From CNN to FoxNews. From the New York Times to BBC World. Putin is everywhere. Yeltsin, no stranger to the world press, would have killed for this sort of publicity. And Gorbachev was on the front pages – if not the web pages; it was the late 80’s and early 90’s after all – usually for all the wrong reasons, from Putin’s perspective at least. Negotiating arms deals and presiding over the collapse of the Soviet Union, for example.

But this sort of thing – expelling spies – used to happen all the time. The differences between now and the Soviet-era spy expulsions seem to be twofold. First, the numbers of spies were usually far less than the football team’s worth of expulsions that Obama’s administration has enacted. And, more importantly, the rules of the game are unknown at this point. We don’t know how this will play out, because one fears that Putin will react in unpredictable ways, because he is not playing quite the same game as the Soviets used to.

And of course, we don’t know how Trump will react to the sanctions imposed by Obama in the final weeks of his presidency. Trump would like the Russian hacking of the elections to quietly fade away, but Obama has clearly been determined not to let that happen. What was an intelligence matter, and primarily a domestic and partisan electoral matter – seeing that the DNC and Hillary’s campaign chief were the main victims of the hacks – is now an international incident. For some the sanctions are too little too late. For others they are too loud and too public.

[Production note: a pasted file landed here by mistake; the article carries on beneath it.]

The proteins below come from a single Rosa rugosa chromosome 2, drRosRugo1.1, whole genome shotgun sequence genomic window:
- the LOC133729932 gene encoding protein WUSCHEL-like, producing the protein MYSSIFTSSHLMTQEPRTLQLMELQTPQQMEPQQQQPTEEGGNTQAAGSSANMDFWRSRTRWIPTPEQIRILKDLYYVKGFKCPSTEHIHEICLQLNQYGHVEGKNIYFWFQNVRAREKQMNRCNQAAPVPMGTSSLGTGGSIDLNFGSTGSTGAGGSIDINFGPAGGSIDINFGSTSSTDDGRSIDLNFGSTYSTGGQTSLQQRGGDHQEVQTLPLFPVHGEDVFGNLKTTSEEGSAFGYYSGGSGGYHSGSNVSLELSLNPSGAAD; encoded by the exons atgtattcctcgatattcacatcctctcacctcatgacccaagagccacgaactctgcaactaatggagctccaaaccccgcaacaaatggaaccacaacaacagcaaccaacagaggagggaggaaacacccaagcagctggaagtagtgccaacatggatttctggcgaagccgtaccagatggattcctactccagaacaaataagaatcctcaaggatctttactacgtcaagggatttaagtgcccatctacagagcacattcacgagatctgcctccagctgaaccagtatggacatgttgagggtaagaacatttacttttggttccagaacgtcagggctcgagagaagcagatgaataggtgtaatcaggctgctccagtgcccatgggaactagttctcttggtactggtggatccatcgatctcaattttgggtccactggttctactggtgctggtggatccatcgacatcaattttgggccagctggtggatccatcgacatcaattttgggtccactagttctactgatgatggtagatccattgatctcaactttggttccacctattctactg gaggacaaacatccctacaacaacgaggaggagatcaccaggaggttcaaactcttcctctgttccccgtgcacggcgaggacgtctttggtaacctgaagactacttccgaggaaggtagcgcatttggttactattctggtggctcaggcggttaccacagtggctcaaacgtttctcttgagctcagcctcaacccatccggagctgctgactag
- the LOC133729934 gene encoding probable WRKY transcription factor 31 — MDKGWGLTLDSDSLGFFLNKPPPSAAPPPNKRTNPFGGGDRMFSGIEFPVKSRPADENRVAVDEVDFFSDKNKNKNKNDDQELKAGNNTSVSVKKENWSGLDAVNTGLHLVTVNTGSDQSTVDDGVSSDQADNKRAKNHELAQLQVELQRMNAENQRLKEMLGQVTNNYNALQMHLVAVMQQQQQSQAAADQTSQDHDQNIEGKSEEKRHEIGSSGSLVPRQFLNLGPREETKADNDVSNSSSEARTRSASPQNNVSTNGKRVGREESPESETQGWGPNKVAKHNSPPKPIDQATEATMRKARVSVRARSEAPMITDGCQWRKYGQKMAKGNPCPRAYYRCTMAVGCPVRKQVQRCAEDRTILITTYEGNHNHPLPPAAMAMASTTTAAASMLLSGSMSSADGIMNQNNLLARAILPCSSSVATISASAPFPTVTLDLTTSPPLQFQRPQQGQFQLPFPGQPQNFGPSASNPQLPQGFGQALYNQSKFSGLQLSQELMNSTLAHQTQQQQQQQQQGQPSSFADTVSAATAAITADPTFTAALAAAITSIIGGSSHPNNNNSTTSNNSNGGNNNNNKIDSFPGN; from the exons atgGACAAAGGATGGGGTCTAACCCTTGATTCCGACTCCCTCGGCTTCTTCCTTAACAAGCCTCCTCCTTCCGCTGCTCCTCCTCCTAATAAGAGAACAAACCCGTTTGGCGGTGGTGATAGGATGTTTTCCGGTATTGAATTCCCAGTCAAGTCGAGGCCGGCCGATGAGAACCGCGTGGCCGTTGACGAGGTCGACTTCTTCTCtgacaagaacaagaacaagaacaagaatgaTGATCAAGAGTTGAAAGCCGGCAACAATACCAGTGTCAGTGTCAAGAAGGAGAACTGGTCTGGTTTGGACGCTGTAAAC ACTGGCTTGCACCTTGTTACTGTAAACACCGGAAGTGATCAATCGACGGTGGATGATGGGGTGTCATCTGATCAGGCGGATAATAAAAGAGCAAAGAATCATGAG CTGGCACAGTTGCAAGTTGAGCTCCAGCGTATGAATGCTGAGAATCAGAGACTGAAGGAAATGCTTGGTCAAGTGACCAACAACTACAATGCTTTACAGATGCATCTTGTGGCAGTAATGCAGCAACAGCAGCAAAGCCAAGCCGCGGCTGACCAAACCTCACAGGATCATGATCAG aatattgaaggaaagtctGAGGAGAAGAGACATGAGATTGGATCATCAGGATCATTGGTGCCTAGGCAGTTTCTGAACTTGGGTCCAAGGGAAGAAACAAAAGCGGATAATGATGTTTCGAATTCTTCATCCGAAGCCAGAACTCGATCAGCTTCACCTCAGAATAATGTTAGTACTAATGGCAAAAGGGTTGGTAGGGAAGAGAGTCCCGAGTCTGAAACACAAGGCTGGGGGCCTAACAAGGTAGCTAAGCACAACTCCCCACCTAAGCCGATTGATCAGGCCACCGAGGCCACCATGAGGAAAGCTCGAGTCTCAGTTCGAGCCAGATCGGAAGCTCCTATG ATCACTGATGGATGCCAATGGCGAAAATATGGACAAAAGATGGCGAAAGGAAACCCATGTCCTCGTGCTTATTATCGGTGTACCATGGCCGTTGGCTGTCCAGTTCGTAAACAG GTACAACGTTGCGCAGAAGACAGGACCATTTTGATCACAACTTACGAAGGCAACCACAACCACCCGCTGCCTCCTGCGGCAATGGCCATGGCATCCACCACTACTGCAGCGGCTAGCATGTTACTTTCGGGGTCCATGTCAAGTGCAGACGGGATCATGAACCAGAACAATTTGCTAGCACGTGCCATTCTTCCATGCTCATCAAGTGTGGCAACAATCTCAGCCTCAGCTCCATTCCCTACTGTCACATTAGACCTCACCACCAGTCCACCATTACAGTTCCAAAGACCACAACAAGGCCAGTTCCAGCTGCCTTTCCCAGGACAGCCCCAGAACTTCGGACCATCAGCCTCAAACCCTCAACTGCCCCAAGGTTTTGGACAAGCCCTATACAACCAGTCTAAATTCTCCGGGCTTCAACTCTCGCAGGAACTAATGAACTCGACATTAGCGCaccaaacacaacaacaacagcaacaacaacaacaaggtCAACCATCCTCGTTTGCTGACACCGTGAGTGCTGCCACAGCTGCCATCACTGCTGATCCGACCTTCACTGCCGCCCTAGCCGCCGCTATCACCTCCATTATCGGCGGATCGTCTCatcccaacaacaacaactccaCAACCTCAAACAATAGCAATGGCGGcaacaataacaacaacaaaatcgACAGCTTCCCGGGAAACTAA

Jim Woolsey ex CIA, for example, on FoxNews complained that Obama should have retaliated quietly and forcefully – essentially keeping the matter an intelligence matter. He also complained that the United States of America did not send public condolences to Russia after the crash of it’s Tupolev airliner last week carrying the Red Army Choir on a mission to Syria. Which seems a little fussy and formal for 21st century politics. As if Woolsey really would like a return to the Soviet American spy game of the 60’s, 70’s and 80’s.

Right now that does not seem possible. This is a new game that Putin is defining, and America’s President-Elect will have to get up to speed very quickly on possible tactical and strategic responses available to the White House. Because a Russian reaction to Obama’s expulsions is coming, likely within a fairly short time frame. And it may not be tit-for-tat. This is just getting started. Putin is ruthless and unapologetic with his tactics, as the last 16 years of his running Russia prove. And this cyber/spy war will run both hot and cold, often at the same time. Time for a regular intel briefing, Mr. President-Elect. You have no choice now.

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